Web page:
In the numerous countries where it is cultivated or sold, it is known by many vernacular names; canistel is common, as are variations on egg fruit and names referring to its yellow color.[10] In the Philippines, it is called chesa, tiessa, or atiesa. In Sri Lanka, this fruit is known as lavul, laulu, lavulu, or lawalu.[9] In Thailand, it is known by different traditional popular names such as lamut Khamen (ละมุดเขมร="Khmer sapodilla") or tho Khamen (ท้อเขมร="Khmer peach"), folk imagination attributing a hypothetical Cambodian origin to this fruit (the name of the fruit is see da in Cambodia).[11] Currently, those names are discouraged by linguistic authorities and names making no reference to Cambodia, such as tiesa (ทิสซา), are officially favored.[12]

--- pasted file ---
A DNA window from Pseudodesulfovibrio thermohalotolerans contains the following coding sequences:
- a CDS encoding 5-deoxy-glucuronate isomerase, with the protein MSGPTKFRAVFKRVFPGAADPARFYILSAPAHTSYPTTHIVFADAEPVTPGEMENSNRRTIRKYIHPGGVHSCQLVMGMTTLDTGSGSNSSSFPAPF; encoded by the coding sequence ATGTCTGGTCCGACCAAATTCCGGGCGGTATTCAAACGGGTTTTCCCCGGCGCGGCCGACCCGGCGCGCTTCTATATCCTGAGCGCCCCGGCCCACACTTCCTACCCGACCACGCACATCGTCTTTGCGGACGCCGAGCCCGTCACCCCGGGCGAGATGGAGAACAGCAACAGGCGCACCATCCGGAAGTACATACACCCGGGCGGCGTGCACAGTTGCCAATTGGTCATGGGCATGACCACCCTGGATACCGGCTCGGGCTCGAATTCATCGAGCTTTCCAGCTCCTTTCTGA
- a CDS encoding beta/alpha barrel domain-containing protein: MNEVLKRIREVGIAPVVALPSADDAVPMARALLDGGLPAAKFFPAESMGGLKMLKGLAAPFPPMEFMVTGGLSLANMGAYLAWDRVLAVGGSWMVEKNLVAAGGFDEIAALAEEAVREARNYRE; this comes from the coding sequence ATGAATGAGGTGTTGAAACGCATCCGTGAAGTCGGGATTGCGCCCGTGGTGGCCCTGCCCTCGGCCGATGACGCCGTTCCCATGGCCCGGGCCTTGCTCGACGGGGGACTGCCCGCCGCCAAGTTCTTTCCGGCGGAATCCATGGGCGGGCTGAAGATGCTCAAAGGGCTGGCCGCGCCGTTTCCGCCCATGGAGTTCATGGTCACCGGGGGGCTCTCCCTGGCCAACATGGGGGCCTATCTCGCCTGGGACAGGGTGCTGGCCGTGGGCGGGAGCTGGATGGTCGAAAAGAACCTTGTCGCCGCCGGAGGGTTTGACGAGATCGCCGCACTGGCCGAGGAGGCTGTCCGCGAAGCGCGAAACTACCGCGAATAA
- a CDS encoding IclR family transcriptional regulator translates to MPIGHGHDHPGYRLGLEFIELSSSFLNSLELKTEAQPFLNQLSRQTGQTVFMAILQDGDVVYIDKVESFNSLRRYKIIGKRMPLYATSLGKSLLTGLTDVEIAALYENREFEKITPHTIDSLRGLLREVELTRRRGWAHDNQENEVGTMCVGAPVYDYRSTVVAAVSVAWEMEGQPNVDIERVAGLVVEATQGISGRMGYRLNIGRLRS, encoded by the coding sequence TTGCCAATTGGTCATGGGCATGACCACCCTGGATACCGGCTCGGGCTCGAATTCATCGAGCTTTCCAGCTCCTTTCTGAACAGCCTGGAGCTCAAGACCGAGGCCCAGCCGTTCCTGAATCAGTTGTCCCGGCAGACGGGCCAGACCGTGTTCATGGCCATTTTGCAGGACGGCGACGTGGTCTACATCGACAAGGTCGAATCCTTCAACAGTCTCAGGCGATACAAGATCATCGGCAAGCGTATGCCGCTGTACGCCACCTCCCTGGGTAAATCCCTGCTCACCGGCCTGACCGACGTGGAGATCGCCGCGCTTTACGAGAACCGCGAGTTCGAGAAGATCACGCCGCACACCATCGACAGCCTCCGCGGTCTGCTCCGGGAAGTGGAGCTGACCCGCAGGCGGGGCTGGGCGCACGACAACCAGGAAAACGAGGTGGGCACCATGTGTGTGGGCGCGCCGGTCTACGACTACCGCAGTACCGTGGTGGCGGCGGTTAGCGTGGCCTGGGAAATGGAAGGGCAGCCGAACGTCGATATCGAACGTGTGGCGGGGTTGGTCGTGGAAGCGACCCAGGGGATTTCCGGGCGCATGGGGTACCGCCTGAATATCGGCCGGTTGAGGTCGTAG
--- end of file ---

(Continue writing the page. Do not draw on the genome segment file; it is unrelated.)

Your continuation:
The fruit is also given names after its unique yellow colour similar to an egg yolk: it is known as the buah kuning telur ("yolk fruit") in Malay,[13] cây trứng gà ("chicken egg plant") in Vietnamese, mon khai (ม่อนไข่, khai meaning "egg") in Thai[12] and danhuang guo (蛋黃果 "egg yolk fruit")in Taiwan.

It is called sawo mentega ("butter sapodilla", for its color and texture) throughout Southeast Asia.[13] It is also known as alkesah in Indonesia.

Though relatively rare in East Africa, they can be found, and in the Swahili language, the fruit is confusingly named zaituni, which is the same word used to refer to olives.

The Taiwanese also call this fruit xiantao (仙桃), "peach of the immortals".

Plant gallery[edit]


  1. ^ Botanic Gardens Conservation International (BGCI); IUCN SSC Global Tree Specialist Group (2019). "Pouteria campechiana". IUCN Red List of Threatened Species. 2019: e.T146704277A146779773. doi:10.2305/IUCN.UK.2019-2.RLTS.T146704277A146779773.en. Retrieved 24 December 2022.